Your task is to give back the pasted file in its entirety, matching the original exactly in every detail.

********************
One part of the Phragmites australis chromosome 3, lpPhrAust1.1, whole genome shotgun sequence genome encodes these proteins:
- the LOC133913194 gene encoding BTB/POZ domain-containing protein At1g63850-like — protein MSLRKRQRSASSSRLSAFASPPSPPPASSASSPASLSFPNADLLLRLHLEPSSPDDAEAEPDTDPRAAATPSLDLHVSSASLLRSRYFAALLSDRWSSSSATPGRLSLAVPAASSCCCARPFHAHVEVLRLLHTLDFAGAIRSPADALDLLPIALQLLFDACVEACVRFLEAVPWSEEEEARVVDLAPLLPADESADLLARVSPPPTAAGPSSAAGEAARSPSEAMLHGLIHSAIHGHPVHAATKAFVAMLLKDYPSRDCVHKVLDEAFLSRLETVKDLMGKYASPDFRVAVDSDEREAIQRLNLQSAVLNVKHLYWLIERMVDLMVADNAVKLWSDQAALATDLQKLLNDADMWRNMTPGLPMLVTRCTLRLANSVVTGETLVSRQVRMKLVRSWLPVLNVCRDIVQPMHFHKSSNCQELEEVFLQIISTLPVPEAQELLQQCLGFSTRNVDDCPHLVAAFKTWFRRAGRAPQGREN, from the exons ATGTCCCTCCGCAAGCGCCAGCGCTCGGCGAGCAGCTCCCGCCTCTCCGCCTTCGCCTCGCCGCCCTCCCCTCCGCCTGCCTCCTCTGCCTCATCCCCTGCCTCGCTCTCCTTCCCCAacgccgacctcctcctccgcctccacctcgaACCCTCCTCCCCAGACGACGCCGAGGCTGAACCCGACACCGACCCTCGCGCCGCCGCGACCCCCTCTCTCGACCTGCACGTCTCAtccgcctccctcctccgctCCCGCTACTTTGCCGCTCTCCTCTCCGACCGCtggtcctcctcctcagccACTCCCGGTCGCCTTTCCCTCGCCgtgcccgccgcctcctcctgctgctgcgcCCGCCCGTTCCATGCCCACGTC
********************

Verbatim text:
One part of the Phragmites australis chromosome 3, lpPhrAust1.1, whole genome shotgun sequence genome encodes these proteins:
- the LOC133913194 gene encoding BTB/POZ domain-containing protein At1g63850-like — protein MSLRKRQRSASSSRLSAFASPPSPPPASSASSPASLSFPNADLLLRLHLEPSSPDDAEAEPDTDPRAAATPSLDLHVSSASLLRSRYFAALLSDRWSSSSATPGRLSLAVPAASSCCCARPFHAHVEVLRLLHTLDFAGAIRSPADALDLLPIALQLLFDACVEACVRFLEAVPWSEEEEARVVDLAPLLPADESADLLARVSPPPTAAGPSSAAGEAARSPSEAMLHGLIHSAIHGHPVHAATKAFVAMLLKDYPSRDCVHKVLDEAFLSRLETVKDLMGKYASPDFRVAVDSDEREAIQRLNLQSAVLNVKHLYWLIERMVDLMVADNAVKLWSDQAALATDLQKLLNDADMWRNMTPGLPMLVTRCTLRLANSVVTGETLVSRQVRMKLVRSWLPVLNVCRDIVQPMHFHKSSNCQELEEVFLQIISTLPVPEAQELLQQCLGFSTRNVDDCPHLVAAFKTWFRRAGRAPQGREN, from the exons ATGTCCCTCCGCAAGCGCCAGCGCTCGGCGAGCAGCTCCCGCCTCTCCGCCTTCGCCTCGCCGCCCTCCCCTCCGCCTGCCTCCTCTGCCTCATCCCCTGCCTCGCTCTCCTTCCCCAacgccgacctcctcctccgcctccacctcgaACCCTCCTCCCCAGACGACGCCGAGGCTGAACCCGACACCGACCCTCGCGCCGCCGCGACCCCCTCTCTCGACCTGCACGTCTCAtccgcctccctcctccgctCCCGCTACTTTGCCGCTCTCCTCTCCGACCGCtggtcctcctcctcagccACTCCCGGTCGCCTTTCCCTCGCCgtgcccgccgcctcctcctgctgctgcgcCCGCCCGTTCCATGCCCACGTC